Following on from the NZ Distance rider’s NI1600 event, held in October 2019, it’s worth a bit of a review of the use of SpotWalla during the event, as a tool for the organisers and riders. – I’ve felt this is necessary as there were a number of things learnt from that event which I think we can build on to make things work better, and for this to be more useful for future events.

Our setup / a bit of background

I stepped in to help the NZDR crew with a couple of things before the event, sorting out using SpotWalla in some form of official capacity (the first year we’ve tried this) was one of those areas.

SpotWalla is a free, web based service provided by a Long Distance rider in the USA, for use by others around the world, to track individuals, and optionally to bring those individuals together into event based groups. SpotWalla is free for the individuals to use, and they also do not currently charge anything for event organisers to create a group, into which individuals can opt-in. These groups are called ‘Location Pages’, and an administrator for each location page is capable of setting various options up for the page, including the join / view passwords, whether speed details are shown, for what range of dates the pages remain active etc.

For our NI1600 and NI800 events we requested two location pages from SpotWalla, they were happy to help out and delivered these to us with around 4 weeks to go before the event.

The reasons for setting this up, and to request riders to get involved in this were:

  1. To provide HQ with a degree of knowledge on where the bunch of riders where, where the head and tail of the pack was.
  2. To potentially be able to notice if anyone had needed to stop. – (This didn’t work, as people’s trackers were dropping in and out during the NI1600).
  3. To potentially provide riders, and their support groups (family etc), a means of taking an interest in the event and where everyone was. (I know that as we were riding round, we took interest in the NI800 group, seeing where we were in the pack – just for interest’s sake, we could see JMa consistently ahead of us throughout the day, and we were able to spot where ATh and CLa were too for the entire ride.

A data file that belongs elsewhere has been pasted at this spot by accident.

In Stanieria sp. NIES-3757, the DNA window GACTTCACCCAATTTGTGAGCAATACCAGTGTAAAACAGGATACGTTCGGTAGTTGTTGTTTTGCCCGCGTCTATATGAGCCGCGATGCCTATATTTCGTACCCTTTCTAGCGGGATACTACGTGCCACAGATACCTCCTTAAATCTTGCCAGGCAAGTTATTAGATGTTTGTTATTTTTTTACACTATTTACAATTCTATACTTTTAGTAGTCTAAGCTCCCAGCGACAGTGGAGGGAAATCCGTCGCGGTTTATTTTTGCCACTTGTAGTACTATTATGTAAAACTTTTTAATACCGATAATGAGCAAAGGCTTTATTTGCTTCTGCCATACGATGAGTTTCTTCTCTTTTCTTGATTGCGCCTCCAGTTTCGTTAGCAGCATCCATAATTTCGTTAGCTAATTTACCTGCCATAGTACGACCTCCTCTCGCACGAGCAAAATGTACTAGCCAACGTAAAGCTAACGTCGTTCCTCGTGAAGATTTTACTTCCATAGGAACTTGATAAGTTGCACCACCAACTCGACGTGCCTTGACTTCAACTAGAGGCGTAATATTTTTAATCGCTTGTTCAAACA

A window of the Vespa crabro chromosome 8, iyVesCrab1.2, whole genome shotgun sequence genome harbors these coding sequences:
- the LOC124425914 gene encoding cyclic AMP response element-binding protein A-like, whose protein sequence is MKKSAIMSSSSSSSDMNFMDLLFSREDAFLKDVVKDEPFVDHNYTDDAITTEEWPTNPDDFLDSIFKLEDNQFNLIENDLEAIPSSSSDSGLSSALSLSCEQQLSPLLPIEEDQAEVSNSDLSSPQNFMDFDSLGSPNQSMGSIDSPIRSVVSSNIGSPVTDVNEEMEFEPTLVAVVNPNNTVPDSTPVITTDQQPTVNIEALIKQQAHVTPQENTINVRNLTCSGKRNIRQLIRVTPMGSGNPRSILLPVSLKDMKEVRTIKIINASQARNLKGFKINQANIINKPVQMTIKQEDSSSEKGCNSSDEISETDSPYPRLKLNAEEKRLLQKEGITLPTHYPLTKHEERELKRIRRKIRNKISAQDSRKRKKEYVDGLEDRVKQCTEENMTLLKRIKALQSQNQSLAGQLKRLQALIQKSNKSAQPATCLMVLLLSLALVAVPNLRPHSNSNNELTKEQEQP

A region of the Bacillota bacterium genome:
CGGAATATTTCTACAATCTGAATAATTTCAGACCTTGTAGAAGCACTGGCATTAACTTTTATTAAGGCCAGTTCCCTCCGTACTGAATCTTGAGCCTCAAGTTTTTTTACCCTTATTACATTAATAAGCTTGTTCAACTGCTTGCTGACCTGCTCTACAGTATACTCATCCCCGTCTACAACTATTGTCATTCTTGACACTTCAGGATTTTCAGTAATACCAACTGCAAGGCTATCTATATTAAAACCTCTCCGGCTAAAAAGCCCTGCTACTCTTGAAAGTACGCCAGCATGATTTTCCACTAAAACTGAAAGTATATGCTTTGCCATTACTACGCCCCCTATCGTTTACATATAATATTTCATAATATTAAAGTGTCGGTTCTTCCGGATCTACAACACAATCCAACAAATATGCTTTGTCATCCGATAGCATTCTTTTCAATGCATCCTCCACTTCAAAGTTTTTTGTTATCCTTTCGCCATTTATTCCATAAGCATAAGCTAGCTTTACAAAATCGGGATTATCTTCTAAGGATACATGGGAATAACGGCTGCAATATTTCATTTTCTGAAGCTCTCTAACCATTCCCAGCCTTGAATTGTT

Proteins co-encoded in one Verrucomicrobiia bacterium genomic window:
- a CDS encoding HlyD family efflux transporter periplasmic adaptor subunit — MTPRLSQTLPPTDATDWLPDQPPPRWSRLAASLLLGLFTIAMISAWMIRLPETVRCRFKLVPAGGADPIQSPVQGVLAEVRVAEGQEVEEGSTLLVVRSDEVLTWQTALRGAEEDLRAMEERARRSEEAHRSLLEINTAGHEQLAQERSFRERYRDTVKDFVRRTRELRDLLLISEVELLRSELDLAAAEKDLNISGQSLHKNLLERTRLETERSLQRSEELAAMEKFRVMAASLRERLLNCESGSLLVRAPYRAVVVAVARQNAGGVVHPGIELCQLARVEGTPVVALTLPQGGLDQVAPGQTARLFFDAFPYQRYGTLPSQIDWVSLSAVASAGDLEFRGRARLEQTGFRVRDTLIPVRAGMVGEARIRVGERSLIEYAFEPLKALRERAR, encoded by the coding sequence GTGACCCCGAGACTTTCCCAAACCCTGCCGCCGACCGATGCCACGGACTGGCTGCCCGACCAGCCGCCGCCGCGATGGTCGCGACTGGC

4. It helped immensely for us to have some full, valid ride tracks for the NI1600 ride, which were then used to prove distance for the ride to the Iron Butt Association for those x8 riders who wanted IBA certification this year.

This was entirely optional for all riders. While there isn’t any cost associated with SpotWalla, there are some small costs associated with the app which you need to download and run on your cellphone, and so this was entirely optional.

When it came closer to the weekend, through the Facebook group, and via email, we notified the riders of the intention to trial SpotWalla in the event and invited people to read through a detailed blog post on how to set themselves up with a SpotWalla tracking app, and then also join into the relevant Location page. I made myself available to help during those weeks, and anyone who struggled with this was free to call me and request assistance.

In the lead up to the event, we were collecting riders into those Location pages, and together were able to see the accumulation of riders before the event, all in our ‘home locations’.  – It was actually quite a lot of fun (personally), watching those tracking flags descend on Turangi for the weekend. 🙂

During the briefing night, there were about three riders who needed some further assistance to get their tracks refreshed and working again. A number of others were keen but had left it a little late to get involved for 2019.

In the end we had 2/3 of the NI1600 field, just under 20 riders, and just over 30 of the NI800 field running SpotWalla tracking on the day. While this didn’t cover the entire field, it did provide a reasonable indication of where people were. – Or it did, while the trackers were running.

Here’s Glenn’s track:

Findings and feedback